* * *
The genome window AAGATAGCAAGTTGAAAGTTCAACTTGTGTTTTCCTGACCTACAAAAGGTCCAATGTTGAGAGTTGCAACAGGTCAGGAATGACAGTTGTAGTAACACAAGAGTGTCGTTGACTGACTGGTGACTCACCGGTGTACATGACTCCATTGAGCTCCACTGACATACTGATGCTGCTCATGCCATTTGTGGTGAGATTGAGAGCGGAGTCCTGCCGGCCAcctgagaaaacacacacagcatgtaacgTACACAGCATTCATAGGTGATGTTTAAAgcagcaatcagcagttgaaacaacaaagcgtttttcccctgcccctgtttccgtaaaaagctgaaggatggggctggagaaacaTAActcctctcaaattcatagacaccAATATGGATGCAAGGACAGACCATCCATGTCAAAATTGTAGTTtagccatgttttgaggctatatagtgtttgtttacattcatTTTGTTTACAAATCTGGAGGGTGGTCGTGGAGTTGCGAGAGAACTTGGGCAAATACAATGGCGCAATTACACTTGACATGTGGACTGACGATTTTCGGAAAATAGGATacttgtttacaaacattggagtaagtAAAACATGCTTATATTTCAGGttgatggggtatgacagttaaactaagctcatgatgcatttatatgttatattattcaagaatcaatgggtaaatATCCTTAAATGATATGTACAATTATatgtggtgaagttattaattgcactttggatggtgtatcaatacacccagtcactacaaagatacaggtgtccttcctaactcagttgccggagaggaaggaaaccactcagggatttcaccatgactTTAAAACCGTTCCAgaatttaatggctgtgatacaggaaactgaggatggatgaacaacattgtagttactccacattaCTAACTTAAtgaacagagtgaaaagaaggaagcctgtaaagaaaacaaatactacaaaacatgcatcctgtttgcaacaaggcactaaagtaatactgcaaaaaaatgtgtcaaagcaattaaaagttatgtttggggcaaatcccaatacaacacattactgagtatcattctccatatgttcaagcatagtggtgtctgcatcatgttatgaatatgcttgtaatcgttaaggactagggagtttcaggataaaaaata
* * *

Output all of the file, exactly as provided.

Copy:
The genome window AAGATAGCAAGTTGAAAGTTCAACTTGTGTTTTCCTGACCTACAAAAGGTCCAATGTTGAGAGTTGCAACAGGTCAGGAATGACAGTTGTAGTAACACAAGAGTGTCGTTGACTGACTGGTGACTCACCGGTGTACATGACTCCATTGAGCTCCACTGACATACTGATGCTGCTCATGCCATTTGTGGTGAGATTGAGAGCGGAGTCCTGCCGGCCAcctgagaaaacacacacagcatgtaacgTACACAGCATTCATAGGTGATGTTTAAAgcagcaatcagcagttgaaacaacaaagcgtttttcccctgcccctgtttccgtaaaaagctgaaggatggggctggagaaacaTAActcctctcaaattcatagacaccAATATGGATGCAAGGACAGACCATCCATGTCAAAATTGTAGTTtagccatgttttgaggctatatagtgtttgtttacattcatTTTGTTTACAAATCTGGAGGGTGGTCGTGGAGTTGCGAGAGAACTTGGGCAAATACAATGGCGCAATTACACTTGACATGTGGACTGACGATTTTCGGAAAATAGGATacttgtttacaaacattggagtaagtAAAACATGCTTATATTTCAGGttgatggggtatgacagttaaactaagctcatgatgcatttatatgttatattattcaagaatcaatgggtaaatATCCTTAAATGATATGTACAATTATatgtggtgaagttattaattgcactttggatggtgtatcaatacacccagtcactacaaagatacaggtgtccttcctaactcagttgccggagaggaaggaaaccactcagggatttcaccatgactTTAAAACCGTTCCAgaatttaatggctgtgatacaggaaactgaggatggatgaacaacattgtagttactccacattaCTAACTTAAtgaacagagtgaaaagaaggaagcctgtaaagaaaacaaatactacaaaacatgcatcctgtttgcaacaaggcactaaagtaatactgcaaaaaaatgtgtcaaagcaattaaaagttatgtttggggcaaatcccaatacaacacattactgagtatcattctccatatgttcaagcatagtggtgtctgcatcatgttatgaatatgcttgtaatcgttaaggactagggagtttcaggataaaaaata